On the Cal Poly campus, Alec Bialek is widely recognized for the fully functional R2D2 droid that he’s been building and fine-tuning since his arrival here in 2012.
He’s also a familiar presence in Cal Poly’s machine shops — not only for the more than 3,000 hours of shop time he’s logged on his own projects, but in his roles as senior shop technician, lab maintenance supervisor and safety supervisor. Bialek is involved with more than seven Cal Poly Engineering labs and shops, from Mustang ’60 Machine Shop to the Mechanical Engineering Fluids Lab.
The R2D2 replica has regularly taken its creator off campus — Bialek deploys the droid as an engineering outreach tool in area schools and special events.
More recently, however, the droid even had a hand in taking him to Munich, where Bialek landed a six-month internship as an engine calibration engineer at the BMW Group.
“I was surprised at how seemingly casual the interview was and how quickly I was hired,” recalled Bialek. “My boss later told me that, among other factors, it was seeing my work on R2D2 that made them feel ‘he speaks our language.’”
Not that there weren’t language difficulties to overcome.
“I was part of a 25-person team where I knew no German and few others could speak English to any degree. It was an intense exercise in language immersion. Even to execute basic mathematical functions – addition, subtraction, division – I had to learn the German equivalent shortcuts in Excel – but, over time, I gained an adequate working proficiency, which was quite a meaningful accomplishment.”
Bialek arrived on the job when the B58 engine, used in BMW’s 2016 340i model among others, was in the late development phase.
“Much of the work at that point was testing for bugs – and they do so exhaustively. They take perfectionism to a whole new level,” he said.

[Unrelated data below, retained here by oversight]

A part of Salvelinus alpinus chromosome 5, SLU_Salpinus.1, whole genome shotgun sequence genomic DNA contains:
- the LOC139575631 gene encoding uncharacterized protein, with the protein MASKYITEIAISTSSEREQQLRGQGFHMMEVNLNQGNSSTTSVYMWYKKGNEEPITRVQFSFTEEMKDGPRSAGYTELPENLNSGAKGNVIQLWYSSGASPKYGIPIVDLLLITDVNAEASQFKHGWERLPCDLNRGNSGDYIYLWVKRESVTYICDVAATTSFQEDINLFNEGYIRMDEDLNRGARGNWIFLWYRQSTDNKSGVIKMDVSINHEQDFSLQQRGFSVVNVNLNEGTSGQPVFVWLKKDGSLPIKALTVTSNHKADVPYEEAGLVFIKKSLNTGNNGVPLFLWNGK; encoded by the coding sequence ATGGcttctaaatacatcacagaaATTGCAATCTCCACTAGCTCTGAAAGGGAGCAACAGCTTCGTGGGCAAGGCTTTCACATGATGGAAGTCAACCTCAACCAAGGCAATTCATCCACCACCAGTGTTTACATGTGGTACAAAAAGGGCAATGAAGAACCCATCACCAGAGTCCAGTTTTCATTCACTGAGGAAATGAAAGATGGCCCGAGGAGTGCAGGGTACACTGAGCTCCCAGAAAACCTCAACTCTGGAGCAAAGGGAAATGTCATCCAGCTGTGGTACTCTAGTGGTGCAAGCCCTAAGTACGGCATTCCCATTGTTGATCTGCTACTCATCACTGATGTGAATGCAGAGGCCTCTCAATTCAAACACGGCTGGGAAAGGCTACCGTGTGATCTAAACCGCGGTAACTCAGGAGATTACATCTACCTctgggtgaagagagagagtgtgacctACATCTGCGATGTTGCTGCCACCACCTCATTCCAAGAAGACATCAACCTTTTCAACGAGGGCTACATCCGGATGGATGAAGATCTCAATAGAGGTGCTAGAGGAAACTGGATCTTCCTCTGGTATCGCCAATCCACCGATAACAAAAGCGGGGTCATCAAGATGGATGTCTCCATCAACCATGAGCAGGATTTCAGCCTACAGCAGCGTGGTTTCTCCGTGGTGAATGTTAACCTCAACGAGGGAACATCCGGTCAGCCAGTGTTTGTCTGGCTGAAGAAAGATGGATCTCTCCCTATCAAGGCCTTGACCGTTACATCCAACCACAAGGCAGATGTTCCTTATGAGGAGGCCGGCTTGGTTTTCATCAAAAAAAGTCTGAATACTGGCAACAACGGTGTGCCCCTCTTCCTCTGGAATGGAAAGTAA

Bialek’s duties included work on next-generation inline 4- and 6-cylinder engines, including dynamometer calibration and engine control unit (ECU) mapping; extensive in-car testing for ignition, knock, exhaust gas temperature and boost control, as well as drivability and transmission interfacing.
“Driving these cars in excess of 150 mph was an extraordinary experience,” he said.
Although the company culture there is casual in terms of dress and camaraderie, the mindset is extremely detailed oriented.
“It was my kind of culture in many ways. Highly perfectionistic, and I liked how anyone and everyone on the team could speak and critique – fully and frankly – regardless of age, rank or experience. There was no beating around the bush, which resulted in no hard feelings because it was all about identifying and solving problems.”
“I’m a firm believer that the more you do outside of school, the better you are for it — and this was the coolest six months of my life.”
Bialek is currently completing his bachelor’s degree in mechanical engineering and plans to find a job at a small company focusing on high performance automotive design.